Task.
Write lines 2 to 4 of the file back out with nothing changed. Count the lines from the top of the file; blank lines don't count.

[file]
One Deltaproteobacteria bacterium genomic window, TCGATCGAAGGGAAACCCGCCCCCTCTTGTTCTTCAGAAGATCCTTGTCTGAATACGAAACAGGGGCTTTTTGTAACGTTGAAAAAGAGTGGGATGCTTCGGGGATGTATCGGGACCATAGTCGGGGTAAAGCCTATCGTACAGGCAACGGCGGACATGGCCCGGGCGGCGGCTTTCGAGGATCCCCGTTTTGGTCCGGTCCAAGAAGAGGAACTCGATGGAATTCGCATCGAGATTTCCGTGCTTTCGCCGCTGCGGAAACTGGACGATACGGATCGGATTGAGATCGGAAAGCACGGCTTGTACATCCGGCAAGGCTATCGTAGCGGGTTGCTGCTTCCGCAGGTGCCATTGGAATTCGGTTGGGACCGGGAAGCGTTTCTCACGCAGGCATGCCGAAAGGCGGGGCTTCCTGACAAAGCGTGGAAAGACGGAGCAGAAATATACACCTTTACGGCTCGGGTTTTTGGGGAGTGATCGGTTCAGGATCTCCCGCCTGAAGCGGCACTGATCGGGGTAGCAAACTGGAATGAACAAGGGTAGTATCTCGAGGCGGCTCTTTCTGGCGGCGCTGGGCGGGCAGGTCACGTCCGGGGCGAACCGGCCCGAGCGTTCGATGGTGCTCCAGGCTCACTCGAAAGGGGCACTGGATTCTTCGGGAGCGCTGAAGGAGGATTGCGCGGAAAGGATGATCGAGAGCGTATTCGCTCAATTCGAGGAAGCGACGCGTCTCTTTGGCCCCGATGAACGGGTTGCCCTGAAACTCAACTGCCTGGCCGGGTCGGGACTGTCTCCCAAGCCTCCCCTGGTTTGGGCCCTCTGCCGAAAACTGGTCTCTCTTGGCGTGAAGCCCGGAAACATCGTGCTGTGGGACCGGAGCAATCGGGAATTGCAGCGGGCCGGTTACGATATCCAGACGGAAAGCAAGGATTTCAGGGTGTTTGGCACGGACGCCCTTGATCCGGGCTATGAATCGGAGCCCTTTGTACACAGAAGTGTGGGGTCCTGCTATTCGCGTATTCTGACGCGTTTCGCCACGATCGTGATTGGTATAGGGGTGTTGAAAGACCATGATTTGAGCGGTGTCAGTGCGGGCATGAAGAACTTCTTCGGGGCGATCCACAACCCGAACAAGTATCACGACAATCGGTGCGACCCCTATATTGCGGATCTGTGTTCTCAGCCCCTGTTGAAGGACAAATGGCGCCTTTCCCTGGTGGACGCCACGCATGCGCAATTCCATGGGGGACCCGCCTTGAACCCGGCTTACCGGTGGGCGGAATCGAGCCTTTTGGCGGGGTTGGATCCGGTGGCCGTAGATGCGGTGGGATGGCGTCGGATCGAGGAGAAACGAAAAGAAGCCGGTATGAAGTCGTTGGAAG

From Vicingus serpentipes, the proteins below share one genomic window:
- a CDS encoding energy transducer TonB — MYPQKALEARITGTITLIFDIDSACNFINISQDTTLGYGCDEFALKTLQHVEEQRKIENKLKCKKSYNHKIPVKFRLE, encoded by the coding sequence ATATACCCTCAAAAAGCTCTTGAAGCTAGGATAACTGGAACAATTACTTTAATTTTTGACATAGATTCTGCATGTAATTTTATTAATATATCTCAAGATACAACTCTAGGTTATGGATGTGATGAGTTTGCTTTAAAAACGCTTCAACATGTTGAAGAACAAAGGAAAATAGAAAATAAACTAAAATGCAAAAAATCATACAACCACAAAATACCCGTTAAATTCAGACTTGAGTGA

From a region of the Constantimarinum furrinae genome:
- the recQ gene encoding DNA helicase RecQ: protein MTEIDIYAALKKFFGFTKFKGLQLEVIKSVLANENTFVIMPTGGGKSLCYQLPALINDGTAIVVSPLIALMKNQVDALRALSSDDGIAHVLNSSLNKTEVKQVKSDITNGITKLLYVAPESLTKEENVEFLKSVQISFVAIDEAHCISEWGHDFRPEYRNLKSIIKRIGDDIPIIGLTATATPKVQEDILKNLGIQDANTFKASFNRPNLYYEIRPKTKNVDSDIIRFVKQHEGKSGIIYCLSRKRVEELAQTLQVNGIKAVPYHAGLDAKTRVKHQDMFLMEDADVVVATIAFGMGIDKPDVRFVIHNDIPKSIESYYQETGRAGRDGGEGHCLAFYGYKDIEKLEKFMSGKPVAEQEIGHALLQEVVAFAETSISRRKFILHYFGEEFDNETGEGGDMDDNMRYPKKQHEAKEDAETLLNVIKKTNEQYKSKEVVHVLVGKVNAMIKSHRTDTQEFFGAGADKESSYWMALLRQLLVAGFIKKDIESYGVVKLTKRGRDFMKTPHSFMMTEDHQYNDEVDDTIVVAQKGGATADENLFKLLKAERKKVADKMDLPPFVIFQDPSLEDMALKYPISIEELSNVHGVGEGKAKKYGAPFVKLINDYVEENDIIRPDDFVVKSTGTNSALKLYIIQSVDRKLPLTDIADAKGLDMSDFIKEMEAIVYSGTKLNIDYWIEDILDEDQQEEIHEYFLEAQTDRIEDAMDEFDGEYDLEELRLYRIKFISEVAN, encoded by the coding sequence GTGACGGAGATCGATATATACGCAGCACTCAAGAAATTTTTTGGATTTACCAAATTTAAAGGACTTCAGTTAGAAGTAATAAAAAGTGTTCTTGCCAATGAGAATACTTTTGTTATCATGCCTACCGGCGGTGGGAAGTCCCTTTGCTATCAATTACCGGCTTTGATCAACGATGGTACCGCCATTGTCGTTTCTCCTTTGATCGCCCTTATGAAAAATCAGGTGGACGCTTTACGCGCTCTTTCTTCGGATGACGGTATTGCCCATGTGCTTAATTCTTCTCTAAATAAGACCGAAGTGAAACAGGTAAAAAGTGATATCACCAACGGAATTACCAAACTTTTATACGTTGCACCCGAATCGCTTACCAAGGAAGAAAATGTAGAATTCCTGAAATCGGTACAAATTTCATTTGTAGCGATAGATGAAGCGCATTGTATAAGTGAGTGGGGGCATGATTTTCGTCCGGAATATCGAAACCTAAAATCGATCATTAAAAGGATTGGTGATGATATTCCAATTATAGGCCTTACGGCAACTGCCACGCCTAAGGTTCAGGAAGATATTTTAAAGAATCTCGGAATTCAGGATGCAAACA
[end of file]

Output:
From Vicingus serpentipes, the proteins below share one genomic window:
- a CDS encoding energy transducer TonB — MYPQKALEARITGTITLIFDIDSACNFINISQDTTLGYGCDEFALKTLQHVEEQRKIENKLKCKKSYNHKIPVKFRLE, encoded by the coding sequence ATATACCCTCAAAAAGCTCTTGAAGCTAGGATAACTGGAACAATTACTTTAATTTTTGACATAGATTCTGCATGTAATTTTATTAATATATCTCAAGATACAACTCTAGGTTATGGATGTGATGAGTTTGCTTTAAAAACGCTTCAACATGTTGAAGAACAAAGGAAAATAGAAAATAAACTAAAATGCAAAAAATCATACAACCACAAAATACCCGTTAAATTCAGACTTGAGTGA

From a region of the Constantimarinum furrinae genome: